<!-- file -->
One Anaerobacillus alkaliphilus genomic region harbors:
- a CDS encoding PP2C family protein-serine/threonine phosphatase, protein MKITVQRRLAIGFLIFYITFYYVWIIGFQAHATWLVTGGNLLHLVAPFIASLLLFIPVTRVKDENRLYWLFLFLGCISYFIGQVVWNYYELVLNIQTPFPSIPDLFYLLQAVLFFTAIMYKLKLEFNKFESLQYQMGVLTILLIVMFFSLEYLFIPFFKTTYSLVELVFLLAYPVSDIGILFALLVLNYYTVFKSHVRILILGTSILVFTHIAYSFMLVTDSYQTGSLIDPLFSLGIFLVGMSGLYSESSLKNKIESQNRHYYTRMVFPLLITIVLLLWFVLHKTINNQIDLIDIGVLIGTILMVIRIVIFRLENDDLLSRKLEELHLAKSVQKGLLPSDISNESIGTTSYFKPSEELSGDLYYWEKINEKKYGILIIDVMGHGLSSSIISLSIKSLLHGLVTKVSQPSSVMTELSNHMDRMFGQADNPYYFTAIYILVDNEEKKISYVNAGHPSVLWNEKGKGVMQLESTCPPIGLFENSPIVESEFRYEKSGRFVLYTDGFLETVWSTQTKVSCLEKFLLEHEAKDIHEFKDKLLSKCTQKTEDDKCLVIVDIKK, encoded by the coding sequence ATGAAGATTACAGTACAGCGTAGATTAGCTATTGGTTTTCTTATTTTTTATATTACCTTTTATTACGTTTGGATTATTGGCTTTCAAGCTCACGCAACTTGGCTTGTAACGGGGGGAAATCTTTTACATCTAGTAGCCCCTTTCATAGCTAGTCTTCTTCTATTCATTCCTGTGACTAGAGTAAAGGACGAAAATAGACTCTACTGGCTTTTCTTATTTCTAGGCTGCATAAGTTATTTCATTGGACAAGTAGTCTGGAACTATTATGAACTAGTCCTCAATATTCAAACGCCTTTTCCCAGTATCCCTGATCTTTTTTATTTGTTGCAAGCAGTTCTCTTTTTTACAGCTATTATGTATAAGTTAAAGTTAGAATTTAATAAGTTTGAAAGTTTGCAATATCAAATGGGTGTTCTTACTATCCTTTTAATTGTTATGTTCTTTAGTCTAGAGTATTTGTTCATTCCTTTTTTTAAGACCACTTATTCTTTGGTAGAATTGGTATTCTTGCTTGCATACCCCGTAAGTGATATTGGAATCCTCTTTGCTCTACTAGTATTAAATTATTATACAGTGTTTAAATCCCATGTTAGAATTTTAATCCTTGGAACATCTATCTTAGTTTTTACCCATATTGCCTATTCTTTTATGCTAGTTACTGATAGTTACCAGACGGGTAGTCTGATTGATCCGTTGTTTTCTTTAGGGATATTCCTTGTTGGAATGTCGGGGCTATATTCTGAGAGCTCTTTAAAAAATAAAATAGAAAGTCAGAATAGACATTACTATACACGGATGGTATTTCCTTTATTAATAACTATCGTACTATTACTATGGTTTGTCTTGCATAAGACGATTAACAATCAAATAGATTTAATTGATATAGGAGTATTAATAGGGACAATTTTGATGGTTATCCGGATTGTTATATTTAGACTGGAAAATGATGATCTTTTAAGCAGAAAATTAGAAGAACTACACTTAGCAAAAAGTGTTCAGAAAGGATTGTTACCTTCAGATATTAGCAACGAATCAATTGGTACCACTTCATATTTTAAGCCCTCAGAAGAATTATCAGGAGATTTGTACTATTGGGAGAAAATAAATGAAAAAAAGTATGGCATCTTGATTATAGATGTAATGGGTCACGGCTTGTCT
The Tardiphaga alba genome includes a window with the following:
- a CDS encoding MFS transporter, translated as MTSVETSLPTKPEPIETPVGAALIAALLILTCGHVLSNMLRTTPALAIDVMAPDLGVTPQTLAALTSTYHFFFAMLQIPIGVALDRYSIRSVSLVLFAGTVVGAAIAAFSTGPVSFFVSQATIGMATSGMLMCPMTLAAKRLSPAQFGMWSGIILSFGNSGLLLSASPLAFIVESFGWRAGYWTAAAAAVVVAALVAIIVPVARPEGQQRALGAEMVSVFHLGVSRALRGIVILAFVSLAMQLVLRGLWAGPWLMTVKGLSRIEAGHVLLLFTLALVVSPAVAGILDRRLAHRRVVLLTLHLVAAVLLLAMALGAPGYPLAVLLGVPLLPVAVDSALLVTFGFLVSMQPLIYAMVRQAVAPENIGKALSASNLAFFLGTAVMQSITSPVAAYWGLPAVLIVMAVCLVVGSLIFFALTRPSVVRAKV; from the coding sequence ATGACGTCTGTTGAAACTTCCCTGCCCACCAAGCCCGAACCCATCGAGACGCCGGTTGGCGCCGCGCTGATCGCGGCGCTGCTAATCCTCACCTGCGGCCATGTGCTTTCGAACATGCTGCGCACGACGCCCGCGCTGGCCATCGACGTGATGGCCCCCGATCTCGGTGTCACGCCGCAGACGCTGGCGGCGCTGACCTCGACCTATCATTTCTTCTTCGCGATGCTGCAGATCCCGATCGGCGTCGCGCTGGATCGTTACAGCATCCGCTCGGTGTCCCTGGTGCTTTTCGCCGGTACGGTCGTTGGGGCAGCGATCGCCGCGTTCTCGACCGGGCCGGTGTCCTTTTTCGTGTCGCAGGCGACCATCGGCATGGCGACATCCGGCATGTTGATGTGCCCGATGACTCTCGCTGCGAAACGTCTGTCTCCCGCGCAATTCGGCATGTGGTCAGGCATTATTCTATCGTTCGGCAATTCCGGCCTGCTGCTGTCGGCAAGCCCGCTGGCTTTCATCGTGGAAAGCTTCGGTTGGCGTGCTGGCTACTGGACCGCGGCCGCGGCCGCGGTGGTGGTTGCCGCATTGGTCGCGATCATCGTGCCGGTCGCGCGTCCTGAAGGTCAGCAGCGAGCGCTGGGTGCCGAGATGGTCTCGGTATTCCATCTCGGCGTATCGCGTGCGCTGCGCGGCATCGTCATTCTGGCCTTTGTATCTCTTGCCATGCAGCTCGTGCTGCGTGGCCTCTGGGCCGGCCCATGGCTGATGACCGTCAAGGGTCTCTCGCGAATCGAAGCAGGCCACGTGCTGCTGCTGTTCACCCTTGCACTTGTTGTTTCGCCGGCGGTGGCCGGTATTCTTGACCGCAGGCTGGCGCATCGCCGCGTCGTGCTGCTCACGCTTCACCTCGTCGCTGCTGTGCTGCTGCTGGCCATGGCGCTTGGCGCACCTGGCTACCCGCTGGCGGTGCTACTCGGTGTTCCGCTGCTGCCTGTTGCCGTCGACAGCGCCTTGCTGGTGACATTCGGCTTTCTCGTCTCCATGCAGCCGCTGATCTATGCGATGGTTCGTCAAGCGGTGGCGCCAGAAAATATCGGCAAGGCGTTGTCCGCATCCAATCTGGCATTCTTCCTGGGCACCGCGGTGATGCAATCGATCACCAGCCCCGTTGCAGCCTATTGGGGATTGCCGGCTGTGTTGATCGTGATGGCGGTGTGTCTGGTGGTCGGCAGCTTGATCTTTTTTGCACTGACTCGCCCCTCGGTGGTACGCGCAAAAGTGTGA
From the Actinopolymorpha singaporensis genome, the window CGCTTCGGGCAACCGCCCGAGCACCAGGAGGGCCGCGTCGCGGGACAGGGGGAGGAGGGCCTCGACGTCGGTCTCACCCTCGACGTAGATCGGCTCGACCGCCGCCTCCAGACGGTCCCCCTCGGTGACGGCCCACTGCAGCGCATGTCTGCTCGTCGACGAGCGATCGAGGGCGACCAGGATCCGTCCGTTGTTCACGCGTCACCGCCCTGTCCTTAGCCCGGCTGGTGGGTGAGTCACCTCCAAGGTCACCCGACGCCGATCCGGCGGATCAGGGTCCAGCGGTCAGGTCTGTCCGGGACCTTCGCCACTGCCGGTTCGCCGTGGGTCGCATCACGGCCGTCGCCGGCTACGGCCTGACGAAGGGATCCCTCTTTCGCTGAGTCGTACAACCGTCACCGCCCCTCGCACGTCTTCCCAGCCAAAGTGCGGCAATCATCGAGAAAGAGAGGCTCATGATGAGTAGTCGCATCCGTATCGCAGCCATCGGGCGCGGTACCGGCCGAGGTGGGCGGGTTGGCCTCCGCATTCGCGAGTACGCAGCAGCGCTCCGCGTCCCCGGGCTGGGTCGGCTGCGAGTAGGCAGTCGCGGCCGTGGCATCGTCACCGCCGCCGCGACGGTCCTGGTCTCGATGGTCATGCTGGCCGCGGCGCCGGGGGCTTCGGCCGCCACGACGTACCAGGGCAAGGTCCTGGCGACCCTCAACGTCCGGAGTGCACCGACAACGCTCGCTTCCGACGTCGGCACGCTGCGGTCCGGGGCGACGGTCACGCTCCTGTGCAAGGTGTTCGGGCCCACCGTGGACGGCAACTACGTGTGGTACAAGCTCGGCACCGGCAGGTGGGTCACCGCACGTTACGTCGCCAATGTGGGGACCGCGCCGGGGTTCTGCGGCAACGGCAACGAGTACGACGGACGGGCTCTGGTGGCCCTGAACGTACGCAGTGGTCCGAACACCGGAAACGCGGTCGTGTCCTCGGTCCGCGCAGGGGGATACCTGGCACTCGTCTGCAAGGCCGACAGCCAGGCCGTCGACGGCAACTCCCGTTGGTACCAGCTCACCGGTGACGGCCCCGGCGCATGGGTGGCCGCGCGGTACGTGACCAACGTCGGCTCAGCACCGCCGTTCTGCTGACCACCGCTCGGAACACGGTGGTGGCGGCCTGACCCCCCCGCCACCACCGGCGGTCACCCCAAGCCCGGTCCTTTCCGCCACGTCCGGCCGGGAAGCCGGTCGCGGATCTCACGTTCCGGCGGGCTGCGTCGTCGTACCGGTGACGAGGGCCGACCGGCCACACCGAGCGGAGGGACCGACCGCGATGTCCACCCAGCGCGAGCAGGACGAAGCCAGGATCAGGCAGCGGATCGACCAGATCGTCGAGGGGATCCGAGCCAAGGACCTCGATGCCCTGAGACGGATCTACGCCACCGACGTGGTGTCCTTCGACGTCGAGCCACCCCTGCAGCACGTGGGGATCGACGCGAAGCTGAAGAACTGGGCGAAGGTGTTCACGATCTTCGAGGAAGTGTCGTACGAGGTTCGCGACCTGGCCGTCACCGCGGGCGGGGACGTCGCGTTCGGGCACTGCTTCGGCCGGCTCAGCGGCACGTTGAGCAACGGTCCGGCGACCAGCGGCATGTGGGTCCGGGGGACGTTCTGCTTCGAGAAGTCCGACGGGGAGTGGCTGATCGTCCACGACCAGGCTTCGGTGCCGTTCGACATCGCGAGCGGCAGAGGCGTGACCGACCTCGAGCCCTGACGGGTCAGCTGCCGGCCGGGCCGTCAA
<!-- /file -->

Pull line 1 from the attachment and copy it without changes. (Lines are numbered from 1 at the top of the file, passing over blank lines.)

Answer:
One Anaerobacillus alkaliphilus genomic region harbors: